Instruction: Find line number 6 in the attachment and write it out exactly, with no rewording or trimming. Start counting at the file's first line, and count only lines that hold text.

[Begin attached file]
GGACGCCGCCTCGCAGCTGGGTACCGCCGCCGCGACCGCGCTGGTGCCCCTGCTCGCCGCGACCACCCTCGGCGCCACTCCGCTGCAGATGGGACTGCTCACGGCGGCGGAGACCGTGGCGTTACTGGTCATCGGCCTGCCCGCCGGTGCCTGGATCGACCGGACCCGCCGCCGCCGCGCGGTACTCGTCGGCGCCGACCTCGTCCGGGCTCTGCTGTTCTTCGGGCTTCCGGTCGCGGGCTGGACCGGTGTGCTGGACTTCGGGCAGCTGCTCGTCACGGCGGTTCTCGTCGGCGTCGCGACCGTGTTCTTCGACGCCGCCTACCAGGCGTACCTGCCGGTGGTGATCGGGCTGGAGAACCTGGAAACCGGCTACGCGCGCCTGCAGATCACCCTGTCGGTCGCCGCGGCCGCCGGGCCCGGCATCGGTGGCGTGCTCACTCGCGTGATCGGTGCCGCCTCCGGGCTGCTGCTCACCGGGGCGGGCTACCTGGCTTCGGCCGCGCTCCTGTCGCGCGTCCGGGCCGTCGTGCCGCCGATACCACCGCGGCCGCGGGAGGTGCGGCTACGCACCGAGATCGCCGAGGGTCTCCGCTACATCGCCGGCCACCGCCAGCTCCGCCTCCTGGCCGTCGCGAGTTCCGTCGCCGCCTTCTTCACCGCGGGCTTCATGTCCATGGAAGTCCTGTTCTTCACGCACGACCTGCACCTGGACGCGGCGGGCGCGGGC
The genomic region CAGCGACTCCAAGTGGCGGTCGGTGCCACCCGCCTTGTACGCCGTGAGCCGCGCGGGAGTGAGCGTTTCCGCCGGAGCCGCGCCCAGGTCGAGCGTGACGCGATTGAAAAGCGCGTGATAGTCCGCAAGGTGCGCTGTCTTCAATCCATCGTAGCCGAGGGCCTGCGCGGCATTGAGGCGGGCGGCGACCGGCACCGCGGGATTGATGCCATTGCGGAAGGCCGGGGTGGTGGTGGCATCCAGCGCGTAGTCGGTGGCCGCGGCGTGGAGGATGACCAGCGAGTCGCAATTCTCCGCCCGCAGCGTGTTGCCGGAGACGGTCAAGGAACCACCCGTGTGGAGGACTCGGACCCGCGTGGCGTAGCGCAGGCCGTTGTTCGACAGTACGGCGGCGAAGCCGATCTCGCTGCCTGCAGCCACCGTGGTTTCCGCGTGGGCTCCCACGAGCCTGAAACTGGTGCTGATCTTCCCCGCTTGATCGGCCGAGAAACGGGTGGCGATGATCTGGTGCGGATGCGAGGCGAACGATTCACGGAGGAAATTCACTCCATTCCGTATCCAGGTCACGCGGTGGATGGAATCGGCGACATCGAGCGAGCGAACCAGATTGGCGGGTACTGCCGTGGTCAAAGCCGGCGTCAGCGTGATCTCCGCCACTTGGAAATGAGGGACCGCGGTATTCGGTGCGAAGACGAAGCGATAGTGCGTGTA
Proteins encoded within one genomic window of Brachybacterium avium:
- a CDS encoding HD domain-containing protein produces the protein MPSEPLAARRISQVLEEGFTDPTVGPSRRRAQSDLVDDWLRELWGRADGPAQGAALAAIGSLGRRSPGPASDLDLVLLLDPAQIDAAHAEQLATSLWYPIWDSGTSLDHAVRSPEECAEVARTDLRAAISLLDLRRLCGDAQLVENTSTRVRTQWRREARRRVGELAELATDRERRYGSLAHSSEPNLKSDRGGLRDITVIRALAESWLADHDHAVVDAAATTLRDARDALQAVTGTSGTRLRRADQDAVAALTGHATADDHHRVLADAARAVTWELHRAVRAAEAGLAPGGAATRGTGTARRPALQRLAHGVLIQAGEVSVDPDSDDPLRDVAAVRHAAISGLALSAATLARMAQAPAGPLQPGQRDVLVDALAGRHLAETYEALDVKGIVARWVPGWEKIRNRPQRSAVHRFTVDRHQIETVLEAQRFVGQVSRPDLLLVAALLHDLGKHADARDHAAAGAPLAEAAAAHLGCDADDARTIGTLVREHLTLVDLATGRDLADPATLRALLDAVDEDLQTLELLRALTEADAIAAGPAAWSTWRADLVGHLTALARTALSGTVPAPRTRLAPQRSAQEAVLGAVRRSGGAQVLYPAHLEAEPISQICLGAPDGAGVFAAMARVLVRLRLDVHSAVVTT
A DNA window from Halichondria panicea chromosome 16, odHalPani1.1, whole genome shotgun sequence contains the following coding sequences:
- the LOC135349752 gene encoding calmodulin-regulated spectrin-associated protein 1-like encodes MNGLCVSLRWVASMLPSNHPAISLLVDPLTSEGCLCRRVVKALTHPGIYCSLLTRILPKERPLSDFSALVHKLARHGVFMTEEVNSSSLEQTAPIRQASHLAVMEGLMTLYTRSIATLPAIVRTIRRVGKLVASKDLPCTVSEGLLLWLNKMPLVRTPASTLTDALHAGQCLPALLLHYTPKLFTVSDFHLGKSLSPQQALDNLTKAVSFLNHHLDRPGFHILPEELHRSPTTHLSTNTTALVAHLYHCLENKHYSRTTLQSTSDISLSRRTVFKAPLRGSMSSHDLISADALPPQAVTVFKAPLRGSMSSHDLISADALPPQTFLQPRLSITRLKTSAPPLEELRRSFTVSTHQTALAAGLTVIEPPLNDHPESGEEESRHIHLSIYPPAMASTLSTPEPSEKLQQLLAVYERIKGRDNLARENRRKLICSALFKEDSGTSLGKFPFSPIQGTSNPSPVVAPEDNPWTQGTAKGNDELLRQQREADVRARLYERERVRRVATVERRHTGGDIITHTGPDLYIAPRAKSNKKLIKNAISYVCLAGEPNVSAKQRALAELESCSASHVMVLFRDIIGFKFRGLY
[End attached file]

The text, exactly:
- the LOC135349752 gene encoding calmodulin-regulated spectrin-associated protein 1-like encodes MNGLCVSLRWVASMLPSNHPAISLLVDPLTSEGCLCRRVVKALTHPGIYCSLLTRILPKERPLSDFSALVHKLARHGVFMTEEVNSSSLEQTAPIRQASHLAVMEGLMTLYTRSIATLPAIVRTIRRVGKLVASKDLPCTVSEGLLLWLNKMPLVRTPASTLTDALHAGQCLPALLLHYTPKLFTVSDFHLGKSLSPQQALDNLTKAVSFLNHHLDRPGFHILPEELHRSPTTHLSTNTTALVAHLYHCLENKHYSRTTLQSTSDISLSRRTVFKAPLRGSMSSHDLISADALPPQAVTVFKAPLRGSMSSHDLISADALPPQTFLQPRLSITRLKTSAPPLEELRRSFTVSTHQTALAAGLTVIEPPLNDHPESGEEESRHIHLSIYPPAMASTLSTPEPSEKLQQLLAVYERIKGRDNLARENRRKLICSALFKEDSGTSLGKFPFSPIQGTSNPSPVVAPEDNPWTQGTAKGNDELLRQQREADVRARLYERERVRRVATVERRHTGGDIITHTGPDLYIAPRAKSNKKLIKNAISYVCLAGEPNVSAKQRALAELESCSASHVMVLFRDIIGFKFRGLY